Words & photos by: Scot Zimmerman
I hear from so many people that autumn is their favorite time of year. This year, once again, the Wasatch Front and Back have enjoyed spectacular color, mild weather, and beautiful skies.
A recent assignment took me to the top of The Preserve northeast of Park City to an elevation I would estimate at 9,000 feet. The 10-acre lot lived up to the development’s name, as elk herds pass by, moose have been found sleeping adjacent to the home, and hawks soared above. The last of autumn’s faded color lingered on the day I made photos, but I expect it was gone within the week.
Jaffa Group Design Build is the architect, builder, and interior designer for the project with the homeowner participating in the interior design. The oxidized steel already has a rusty patina that blends perfectly with the autumn colors, and architect Scott Jaffa, used the steel to create a horizontal line across the exterior to give the home a modern appearance while allowing for pitched roofs to assist shedding the snow load. It also unites what appears like an assemblage of smaller buildings to give the home an unostentatious presence to blend in with the amazing plot of land.
Scott Jaffa was pleased with the entry design and requested a photo. The front door is framed glass to provide a connection to the outside space and transmits shaded natural light. A perforated screen (to the left in the photo) separates the entry from the great room. Its size matches a band of wood ceiling that extends from the art nook, over the dining table, to the other wall.

A dropped ceiling over the dining table makes it feel separate from the living room and kitchen. I love the light clerestories bring to a room, and in the living area they run along two walls. Below the clerestory on one side are lift-slide glass doors to the patio, and along the other are book cabinets in the same light warm wood as the coffee table. The fireplace is a natural focal point with the strength of an art piece on the far wall.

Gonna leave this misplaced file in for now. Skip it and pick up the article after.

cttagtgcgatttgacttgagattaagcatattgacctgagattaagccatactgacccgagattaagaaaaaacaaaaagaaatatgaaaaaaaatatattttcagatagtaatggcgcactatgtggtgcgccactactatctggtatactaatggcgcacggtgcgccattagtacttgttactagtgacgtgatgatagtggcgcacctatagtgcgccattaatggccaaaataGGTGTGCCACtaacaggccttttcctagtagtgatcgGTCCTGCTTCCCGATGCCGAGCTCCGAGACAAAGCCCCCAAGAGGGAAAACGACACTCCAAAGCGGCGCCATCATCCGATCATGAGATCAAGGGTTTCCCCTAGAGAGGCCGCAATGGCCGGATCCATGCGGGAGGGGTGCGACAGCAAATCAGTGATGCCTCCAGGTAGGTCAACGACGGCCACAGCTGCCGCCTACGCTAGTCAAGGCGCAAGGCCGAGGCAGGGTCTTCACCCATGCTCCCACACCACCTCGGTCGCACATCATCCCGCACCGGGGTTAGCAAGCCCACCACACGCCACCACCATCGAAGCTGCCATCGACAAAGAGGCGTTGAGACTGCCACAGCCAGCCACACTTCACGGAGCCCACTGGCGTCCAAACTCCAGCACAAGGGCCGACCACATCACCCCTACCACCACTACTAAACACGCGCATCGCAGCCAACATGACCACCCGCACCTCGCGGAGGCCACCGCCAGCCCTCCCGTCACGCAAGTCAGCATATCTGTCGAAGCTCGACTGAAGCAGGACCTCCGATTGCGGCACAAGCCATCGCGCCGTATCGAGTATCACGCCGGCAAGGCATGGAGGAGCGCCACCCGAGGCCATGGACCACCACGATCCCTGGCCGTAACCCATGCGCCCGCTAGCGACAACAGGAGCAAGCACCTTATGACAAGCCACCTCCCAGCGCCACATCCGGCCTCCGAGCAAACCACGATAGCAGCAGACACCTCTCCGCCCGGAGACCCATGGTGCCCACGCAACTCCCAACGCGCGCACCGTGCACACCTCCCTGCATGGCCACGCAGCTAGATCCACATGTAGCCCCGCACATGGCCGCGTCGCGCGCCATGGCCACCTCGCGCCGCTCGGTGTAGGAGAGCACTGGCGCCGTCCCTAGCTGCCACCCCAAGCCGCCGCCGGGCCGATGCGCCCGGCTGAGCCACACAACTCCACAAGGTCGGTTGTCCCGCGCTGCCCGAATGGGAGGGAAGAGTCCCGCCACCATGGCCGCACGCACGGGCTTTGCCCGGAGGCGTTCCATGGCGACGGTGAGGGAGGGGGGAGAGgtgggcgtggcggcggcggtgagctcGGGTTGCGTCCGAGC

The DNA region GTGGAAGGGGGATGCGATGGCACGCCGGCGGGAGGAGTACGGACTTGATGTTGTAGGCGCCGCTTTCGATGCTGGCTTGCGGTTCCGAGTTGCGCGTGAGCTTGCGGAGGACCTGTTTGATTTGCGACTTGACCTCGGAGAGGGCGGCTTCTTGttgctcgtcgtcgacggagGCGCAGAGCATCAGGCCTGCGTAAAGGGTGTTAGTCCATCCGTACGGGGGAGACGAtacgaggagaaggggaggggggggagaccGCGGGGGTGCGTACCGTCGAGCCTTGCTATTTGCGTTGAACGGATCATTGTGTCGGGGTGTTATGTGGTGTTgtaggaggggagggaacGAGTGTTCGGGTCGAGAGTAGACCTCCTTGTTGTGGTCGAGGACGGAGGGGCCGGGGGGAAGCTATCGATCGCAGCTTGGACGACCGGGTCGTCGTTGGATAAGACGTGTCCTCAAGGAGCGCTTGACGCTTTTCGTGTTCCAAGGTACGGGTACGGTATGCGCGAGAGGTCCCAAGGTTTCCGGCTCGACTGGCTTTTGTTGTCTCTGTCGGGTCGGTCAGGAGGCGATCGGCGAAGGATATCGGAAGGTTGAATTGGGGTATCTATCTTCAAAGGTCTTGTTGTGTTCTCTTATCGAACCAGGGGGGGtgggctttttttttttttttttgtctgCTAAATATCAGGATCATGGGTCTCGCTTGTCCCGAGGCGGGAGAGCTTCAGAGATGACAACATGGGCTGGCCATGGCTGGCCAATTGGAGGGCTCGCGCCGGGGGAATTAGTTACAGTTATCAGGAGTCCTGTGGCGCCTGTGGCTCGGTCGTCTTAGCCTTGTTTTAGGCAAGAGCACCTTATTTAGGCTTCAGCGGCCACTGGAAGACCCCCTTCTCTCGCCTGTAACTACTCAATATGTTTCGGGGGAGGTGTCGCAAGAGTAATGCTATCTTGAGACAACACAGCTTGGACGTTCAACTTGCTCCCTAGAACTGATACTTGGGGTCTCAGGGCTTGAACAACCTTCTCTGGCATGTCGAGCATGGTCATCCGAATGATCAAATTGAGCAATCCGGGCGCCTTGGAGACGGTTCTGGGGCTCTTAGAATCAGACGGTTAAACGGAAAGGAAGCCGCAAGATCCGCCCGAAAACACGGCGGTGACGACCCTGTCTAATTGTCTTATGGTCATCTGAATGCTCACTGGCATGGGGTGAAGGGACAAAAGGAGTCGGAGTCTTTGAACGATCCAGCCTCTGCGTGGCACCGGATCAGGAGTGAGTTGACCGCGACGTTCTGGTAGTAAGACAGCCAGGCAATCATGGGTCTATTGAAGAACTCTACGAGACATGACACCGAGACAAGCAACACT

To the opposite end of the open space, the kitchen demonstrates a shift to warmer tones than we have been seeing in the past in the stone and the natural wood cabinets. Beyond the fireplace is a small convenient family nook with a television and cushioned seating.
The home is designed for one-floor living for a couple with space for children, grandchildren, and guests downstairs. The front entry can be seen at the far end of the hallway in this photo. The bridge leads to the garage and mudroom, and the master bedroom suite is behind the camera. The mountain lifestyle can lead to orthopedic injuries (my knee still reminds me of this), and the even floor plan is practical for a recovery involving a wheelchair or crutches. It’s just part of what we deal with here, and it’s nice to see it considered in a home design.

The master bedroom features another fireplace that could be an art piece and distant views that could inspire Maynard Dixon and the other great Western artists. The master bath uses frosted glass for privacy for both the shower and water closet.
Natural light drove the photos. I planned my sequence by the movement of the sun in the architectural photographer’s style of maximizing light and avoiding glare.

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